Remote Desktop Services (previously Terminal Services) With Windows Server 2008, Microsoft renamed the "Terminal Services" feature "Remote Desktop Services." This feature allows a user to remotely access applications, data, even the entire desktop, over a network connection as long as the remote computer is supports the Windows terminal services protocol. Citrix licenses this protocol from Microsoft.

Available as a core feature of Windows Server 2008.

When using Citrix, keep in mind that users need to buy TS/RDS-CALs for use with Citrix XenApp and Citrix XenApp Fundamentals.  Citrix sells two different versions of XenApp Fundamentals, one with the TS/RDS CAL included and one without

Remote Desktop Services has been given a major overhaul with WS2008 but many new features require Windows 7 as the client.

Windows Enterprise Virtual Desktop Infrastructure (VDI)


Microsoft's full desktop virtualization shabang. Allows client desktop workloads (operating system, application, user data) to be hosted and executed elsewhere, such as servers in the data center.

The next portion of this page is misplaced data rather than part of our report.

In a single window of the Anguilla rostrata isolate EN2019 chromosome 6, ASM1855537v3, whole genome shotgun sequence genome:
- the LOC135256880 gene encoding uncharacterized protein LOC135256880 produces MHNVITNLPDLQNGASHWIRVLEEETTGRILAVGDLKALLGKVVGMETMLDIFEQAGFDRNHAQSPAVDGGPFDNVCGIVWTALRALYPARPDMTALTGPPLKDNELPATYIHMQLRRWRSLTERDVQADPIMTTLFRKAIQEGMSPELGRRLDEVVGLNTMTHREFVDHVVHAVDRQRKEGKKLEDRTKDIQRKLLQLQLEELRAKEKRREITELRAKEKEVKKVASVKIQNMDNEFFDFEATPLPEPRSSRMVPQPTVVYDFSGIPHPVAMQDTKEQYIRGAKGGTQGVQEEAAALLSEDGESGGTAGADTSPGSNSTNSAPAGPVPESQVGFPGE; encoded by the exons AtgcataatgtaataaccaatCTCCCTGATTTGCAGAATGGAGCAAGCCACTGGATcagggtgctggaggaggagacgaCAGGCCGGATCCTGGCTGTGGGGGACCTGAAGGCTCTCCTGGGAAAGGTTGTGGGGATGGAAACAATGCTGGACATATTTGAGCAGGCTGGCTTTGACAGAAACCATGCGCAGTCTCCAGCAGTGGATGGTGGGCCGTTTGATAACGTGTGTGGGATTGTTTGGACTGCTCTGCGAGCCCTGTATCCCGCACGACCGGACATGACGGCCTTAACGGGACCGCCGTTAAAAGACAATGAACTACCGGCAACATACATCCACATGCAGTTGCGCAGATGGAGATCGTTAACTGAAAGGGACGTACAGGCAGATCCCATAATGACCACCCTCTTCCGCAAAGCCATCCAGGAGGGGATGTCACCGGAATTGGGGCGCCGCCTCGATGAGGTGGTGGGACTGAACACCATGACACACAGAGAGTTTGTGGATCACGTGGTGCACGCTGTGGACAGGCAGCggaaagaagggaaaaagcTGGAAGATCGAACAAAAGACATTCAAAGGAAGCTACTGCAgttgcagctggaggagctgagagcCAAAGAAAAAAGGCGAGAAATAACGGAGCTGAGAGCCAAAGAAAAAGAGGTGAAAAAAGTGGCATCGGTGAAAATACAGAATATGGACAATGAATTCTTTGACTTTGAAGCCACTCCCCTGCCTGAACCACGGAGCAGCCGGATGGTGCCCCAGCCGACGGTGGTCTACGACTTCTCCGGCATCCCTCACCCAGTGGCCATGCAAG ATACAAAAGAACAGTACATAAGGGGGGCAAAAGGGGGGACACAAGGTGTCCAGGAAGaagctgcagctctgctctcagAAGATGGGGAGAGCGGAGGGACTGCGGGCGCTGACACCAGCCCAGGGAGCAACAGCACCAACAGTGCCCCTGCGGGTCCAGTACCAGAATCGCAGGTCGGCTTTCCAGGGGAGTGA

Users can access their desktops from any authorized device (including thin clients), as long as they are able to connect to the Internet

This option is, by all accounts, expensive compared to traditional desktops. Requires Hyper-V Server 2008, Windows Server 2008, System Center Virtual Machine Manager. Microsoft also requires a special Windows client license, Windows Virtual Enterprise Centralized Desktop (VECD), which offers no cost advantage over PC-based Windows licenses, users say. Also uses App-V, which requires SA and MDOP. Another drawback with VDI is that it doesn't support mobility (50% of people with laptops can't use it). It can be more complex and more expensive than a typical desktop. Customers are using it most for pilots and of these, many are in financial services with sophisticated in house IT. A majority of the deployments are pilots of 100-400 seats.

The upshot is that Microsoft is in no hurry to cut off its nose to spite its face. It doesn't want to make its desktop virtualization offers so inexpensive that it guts its fat-client PC vendors -- killing its desktop OEMs in the process. Still, for volume license customers who use Software Assurance, Microsoft has made MDOP affordable and dabbling with App-V should be a no-brainer.

Beyond that, Microsoft has certainly developed sophisticated technologies, particularly in partnership with Citrix, to move quickly into an affordable desktop virtualization era should competitive pressure force its hand. It won't let another VMware blind-side it on the desktop.